“Miss Rood, why did you leave Rook and come here to Covenant?” Reserved by temperament, when Michael asked a question, the class (and Lily) knew to listen.
“Am I not the one to ask questions here, Michael? It’s my classroom,” Lily said.
“I know, Miss Rood. And I’ll answer your questions about Pip and Joe, and about whether Hamlet was mad or not, and whether I think Hamlet actually loved Ophelia. I was just wondering, that’s all. You ask us all the time how these characters we study—Hamlet and Ophelia, Romeo and Juliet, Pip, Joe, and Miss Havisham—how they all show us truths about ourselves, about our human position, as you say… so I thought I would just ask you to apply those questions to yourself. Does that make sense, Miss Rood?”
“It does, Michael,” Lily said, pausing. “I suppose I came because I felt called, in the sense of vocation. What I mean is that moving here from Rook, coming to Covenant, finding my way here is the way of faith.”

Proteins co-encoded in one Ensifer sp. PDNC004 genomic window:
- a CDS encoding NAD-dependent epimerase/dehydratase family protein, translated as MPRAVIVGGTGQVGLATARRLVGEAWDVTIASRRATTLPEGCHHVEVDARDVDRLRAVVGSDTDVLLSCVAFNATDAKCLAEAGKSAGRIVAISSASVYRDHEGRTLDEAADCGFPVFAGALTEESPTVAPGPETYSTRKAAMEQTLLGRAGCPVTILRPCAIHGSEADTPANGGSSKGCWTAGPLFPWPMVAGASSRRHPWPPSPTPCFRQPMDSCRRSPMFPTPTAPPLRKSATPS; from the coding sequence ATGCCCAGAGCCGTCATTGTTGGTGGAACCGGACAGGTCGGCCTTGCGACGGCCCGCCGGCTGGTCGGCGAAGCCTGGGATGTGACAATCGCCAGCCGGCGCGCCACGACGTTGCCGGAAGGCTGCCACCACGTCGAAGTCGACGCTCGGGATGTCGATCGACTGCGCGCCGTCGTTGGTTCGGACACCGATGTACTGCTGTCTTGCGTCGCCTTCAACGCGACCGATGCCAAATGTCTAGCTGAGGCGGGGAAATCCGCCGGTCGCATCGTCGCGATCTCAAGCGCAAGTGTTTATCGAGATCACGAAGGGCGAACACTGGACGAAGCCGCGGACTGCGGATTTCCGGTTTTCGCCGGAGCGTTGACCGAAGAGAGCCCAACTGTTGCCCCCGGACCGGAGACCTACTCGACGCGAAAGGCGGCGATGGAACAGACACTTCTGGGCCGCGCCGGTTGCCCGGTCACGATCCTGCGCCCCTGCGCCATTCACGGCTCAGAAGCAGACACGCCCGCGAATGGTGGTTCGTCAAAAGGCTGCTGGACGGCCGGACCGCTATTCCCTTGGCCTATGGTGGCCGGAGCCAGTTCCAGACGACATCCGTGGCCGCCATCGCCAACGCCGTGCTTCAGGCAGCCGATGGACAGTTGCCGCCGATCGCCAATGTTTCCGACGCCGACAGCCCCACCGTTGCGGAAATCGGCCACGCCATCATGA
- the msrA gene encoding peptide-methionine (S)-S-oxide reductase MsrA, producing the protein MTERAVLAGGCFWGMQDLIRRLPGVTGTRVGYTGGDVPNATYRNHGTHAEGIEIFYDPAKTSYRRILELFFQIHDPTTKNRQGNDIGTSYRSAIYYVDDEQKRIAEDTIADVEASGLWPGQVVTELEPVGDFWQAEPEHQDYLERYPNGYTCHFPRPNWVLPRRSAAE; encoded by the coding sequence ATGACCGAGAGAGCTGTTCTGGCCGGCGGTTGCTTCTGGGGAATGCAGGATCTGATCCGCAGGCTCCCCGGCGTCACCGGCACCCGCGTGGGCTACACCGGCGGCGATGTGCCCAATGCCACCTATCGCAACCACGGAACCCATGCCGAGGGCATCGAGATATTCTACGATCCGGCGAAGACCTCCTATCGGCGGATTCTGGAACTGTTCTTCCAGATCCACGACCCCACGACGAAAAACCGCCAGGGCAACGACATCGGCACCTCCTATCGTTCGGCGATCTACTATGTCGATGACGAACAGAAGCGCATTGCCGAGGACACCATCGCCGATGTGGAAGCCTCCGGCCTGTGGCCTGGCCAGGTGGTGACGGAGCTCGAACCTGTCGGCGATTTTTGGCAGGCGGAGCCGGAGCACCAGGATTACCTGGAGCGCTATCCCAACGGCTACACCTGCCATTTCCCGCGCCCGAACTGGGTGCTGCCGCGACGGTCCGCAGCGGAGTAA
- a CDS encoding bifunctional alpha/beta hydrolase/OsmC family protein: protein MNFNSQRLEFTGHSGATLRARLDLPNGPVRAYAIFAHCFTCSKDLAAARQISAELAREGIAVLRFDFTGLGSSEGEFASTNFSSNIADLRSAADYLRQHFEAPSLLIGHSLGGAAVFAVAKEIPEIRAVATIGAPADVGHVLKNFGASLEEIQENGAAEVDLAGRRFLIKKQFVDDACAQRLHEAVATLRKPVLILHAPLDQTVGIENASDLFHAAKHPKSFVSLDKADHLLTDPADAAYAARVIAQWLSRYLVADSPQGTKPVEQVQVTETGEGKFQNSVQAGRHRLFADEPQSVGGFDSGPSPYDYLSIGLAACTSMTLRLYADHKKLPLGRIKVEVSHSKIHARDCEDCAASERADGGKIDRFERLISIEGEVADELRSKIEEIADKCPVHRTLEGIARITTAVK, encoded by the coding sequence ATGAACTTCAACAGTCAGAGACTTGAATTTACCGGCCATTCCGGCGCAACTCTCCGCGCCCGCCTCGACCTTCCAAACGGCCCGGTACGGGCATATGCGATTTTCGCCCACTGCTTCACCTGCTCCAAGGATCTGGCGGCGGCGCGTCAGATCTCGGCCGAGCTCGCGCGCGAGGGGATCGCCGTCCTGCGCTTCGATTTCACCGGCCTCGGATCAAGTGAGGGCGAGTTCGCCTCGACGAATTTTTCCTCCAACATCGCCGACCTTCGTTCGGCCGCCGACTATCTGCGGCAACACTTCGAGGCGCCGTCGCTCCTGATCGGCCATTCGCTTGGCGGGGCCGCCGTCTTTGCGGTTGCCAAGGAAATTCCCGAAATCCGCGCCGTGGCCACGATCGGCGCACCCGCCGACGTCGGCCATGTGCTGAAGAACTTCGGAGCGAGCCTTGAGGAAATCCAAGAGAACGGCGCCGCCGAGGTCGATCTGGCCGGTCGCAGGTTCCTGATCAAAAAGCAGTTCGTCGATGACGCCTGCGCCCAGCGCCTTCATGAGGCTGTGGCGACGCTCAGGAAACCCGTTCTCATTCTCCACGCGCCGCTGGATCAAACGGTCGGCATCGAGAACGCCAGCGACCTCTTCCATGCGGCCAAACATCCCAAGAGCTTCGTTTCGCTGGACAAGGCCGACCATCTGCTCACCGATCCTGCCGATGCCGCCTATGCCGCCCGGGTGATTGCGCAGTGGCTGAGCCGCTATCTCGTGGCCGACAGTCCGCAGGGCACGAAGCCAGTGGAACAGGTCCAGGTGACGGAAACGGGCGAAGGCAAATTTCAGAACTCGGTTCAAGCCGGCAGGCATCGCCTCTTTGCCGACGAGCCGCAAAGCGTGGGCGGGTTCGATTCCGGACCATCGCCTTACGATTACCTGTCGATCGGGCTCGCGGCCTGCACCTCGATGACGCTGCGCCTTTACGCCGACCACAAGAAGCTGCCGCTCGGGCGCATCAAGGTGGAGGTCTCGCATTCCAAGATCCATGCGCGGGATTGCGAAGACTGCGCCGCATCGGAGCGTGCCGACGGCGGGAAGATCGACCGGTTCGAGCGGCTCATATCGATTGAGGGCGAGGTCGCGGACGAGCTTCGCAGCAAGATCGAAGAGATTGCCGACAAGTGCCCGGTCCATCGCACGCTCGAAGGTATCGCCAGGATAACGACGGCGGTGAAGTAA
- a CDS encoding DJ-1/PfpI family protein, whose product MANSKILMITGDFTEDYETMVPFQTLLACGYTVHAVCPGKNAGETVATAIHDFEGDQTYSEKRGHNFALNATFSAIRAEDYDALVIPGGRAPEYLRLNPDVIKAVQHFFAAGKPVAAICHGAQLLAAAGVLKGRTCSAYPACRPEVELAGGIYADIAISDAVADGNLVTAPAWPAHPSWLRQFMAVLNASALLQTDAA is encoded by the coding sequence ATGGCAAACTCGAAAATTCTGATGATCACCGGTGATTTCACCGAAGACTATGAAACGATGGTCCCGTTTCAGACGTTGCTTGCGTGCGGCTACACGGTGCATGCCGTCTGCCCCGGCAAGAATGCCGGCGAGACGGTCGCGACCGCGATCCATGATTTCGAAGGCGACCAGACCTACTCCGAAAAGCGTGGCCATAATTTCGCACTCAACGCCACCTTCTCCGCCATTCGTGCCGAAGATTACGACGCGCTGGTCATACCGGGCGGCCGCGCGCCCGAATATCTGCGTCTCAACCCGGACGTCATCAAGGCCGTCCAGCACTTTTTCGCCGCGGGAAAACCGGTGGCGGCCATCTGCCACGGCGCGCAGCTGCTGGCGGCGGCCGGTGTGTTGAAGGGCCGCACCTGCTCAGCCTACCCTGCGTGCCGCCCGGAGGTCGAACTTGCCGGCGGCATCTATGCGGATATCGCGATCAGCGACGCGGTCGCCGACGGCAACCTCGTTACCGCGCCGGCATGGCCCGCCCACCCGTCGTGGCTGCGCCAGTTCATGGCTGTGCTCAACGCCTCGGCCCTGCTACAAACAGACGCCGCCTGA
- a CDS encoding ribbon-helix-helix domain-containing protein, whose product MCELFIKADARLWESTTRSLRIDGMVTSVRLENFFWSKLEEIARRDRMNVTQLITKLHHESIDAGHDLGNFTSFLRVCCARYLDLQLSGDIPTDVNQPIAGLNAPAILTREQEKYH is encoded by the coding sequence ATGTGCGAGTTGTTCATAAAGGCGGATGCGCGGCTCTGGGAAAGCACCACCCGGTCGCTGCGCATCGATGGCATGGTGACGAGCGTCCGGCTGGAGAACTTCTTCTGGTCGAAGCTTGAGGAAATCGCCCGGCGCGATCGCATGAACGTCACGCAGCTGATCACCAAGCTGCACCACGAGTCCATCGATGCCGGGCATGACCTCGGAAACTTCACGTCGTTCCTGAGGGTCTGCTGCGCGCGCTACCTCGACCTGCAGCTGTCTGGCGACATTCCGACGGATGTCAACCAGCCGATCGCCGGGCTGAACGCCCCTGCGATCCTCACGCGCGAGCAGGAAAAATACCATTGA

Lily could see her entire first period class listening. Michael led this tiny army of questioning teenagers in discovering their teacher’s motives.
“Do you mean faith in a religious sense, Miss Rood?” Michael continued.
“Michael, you are asking important questions. And I’m not sure that I can answer them sufficiently in this setting. Do you remember how Hamlet’s family, and even his friends, thought he was sometimes mad, or that he was doing things that upset the world’s expectations of a prince?”
“Yes ma’am, I do,” Michael said.
“I suppose my response is somewhat analogous to that. Moving here, leaving my comfort, walking by faith, et cetera, is my duty in faith. A deeper question, Michael, might be in whom or in what is my faith? Put another way, in whom or in what is your faith? That question could be addressed by each of us as thoughtful people, couldn’t it?” Lily said.
Michael paused and looked away for a moment, then looked back at Lily.
“I’m glad you came, Miss Rood.”
“I am, too, Michael,” Lily said. “Now may we reenter Elsinore to see how the play is going to turn out for Claudius and Gertrude?”
Lily’s students opened their paperbacks of Hamlet. As they turned the play’s pages to find the right location for today’s study, Lily looked out through the rectangle of glass in her classroom door. Thomas McDavid was holding a crimson-colored sweatshirt in both hands above his head and mouthing, “I have you a sweatshirt!” In bold letters across the front and back was written: COVENANT.
(To be continued)